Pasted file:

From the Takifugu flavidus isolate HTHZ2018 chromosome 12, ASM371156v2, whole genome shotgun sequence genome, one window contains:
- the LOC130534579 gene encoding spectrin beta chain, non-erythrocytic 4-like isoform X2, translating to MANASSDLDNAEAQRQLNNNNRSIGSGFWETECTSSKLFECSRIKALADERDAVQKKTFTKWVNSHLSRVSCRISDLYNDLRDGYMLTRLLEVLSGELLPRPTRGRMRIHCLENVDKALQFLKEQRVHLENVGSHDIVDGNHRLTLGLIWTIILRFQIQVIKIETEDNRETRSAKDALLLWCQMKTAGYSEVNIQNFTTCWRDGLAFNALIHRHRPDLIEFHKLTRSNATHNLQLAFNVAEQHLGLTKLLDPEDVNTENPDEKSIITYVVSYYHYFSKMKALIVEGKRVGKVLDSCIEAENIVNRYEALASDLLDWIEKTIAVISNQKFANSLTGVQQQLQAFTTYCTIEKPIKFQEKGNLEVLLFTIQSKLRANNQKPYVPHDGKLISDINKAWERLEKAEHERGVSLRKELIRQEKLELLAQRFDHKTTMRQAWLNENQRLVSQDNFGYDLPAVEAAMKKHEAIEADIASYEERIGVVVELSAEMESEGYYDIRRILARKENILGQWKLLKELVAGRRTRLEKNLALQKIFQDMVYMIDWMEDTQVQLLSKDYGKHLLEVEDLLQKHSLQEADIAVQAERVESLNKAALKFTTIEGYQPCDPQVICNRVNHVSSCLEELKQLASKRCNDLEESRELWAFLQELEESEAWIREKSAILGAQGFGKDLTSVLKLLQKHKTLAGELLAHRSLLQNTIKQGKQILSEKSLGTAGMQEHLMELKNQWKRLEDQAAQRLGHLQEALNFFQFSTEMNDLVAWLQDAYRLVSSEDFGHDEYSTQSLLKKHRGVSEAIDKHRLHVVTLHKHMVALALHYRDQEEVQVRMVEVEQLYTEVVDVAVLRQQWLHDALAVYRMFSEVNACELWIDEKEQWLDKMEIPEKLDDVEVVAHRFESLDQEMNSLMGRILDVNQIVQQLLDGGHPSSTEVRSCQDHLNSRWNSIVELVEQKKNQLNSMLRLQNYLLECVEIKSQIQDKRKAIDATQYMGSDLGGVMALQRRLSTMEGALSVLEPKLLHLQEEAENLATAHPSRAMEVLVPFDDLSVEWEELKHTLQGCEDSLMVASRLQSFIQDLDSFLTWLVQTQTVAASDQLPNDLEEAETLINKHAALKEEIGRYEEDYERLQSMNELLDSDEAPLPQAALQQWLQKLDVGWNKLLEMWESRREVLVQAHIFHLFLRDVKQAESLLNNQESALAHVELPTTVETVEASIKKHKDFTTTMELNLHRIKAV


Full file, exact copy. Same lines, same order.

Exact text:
From the Takifugu flavidus isolate HTHZ2018 chromosome 12, ASM371156v2, whole genome shotgun sequence genome, one window contains:
- the LOC130534579 gene encoding spectrin beta chain, non-erythrocytic 4-like isoform X2, translating to MANASSDLDNAEAQRQLNNNNRSIGSGFWETECTSSKLFECSRIKALADERDAVQKKTFTKWVNSHLSRVSCRISDLYNDLRDGYMLTRLLEVLSGELLPRPTRGRMRIHCLENVDKALQFLKEQRVHLENVGSHDIVDGNHRLTLGLIWTIILRFQIQVIKIETEDNRETRSAKDALLLWCQMKTAGYSEVNIQNFTTCWRDGLAFNALIHRHRPDLIEFHKLTRSNATHNLQLAFNVAEQHLGLTKLLDPEDVNTENPDEKSIITYVVSYYHYFSKMKALIVEGKRVGKVLDSCIEAENIVNRYEALASDLLDWIEKTIAVISNQKFANSLTGVQQQLQAFTTYCTIEKPIKFQEKGNLEVLLFTIQSKLRANNQKPYVPHDGKLISDINKAWERLEKAEHERGVSLRKELIRQEKLELLAQRFDHKTTMRQAWLNENQRLVSQDNFGYDLPAVEAAMKKHEAIEADIASYEERIGVVVELSAEMESEGYYDIRRILARKENILGQWKLLKELVAGRRTRLEKNLALQKIFQDMVYMIDWMEDTQVQLLSKDYGKHLLEVEDLLQKHSLQEADIAVQAERVESLNKAALKFTTIEGYQPCDPQVICNRVNHVSSCLEELKQLASKRCNDLEESRELWAFLQELEESEAWIREKSAILGAQGFGKDLTSVLKLLQKHKTLAGELLAHRSLLQNTIKQGKQILSEKSLGTAGMQEHLMELKNQWKRLEDQAAQRLGHLQEALNFFQFSTEMNDLVAWLQDAYRLVSSEDFGHDEYSTQSLLKKHRGVSEAIDKHRLHVVTLHKHMVALALHYRDQEEVQVRMVEVEQLYTEVVDVAVLRQQWLHDALAVYRMFSEVNACELWIDEKEQWLDKMEIPEKLDDVEVVAHRFESLDQEMNSLMGRILDVNQIVQQLLDGGHPSSTEVRSCQDHLNSRWNSIVELVEQKKNQLNSMLRLQNYLLECVEIKSQIQDKRKAIDATQYMGSDLGGVMALQRRLSTMEGALSVLEPKLLHLQEEAENLATAHPSRAMEVLVPFDDLSVEWEELKHTLQGCEDSLMVASRLQSFIQDLDSFLTWLVQTQTVAASDQLPNDLEEAETLINKHAALKEEIGRYEEDYERLQSMNELLDSDEAPLPQAALQQWLQKLDVGWNKLLEMWESRREVLVQAHIFHLFLRDVKQAESLLNNQESALAHVELPTTVETVEASIKKHKDFTTTMELNLHRIKAV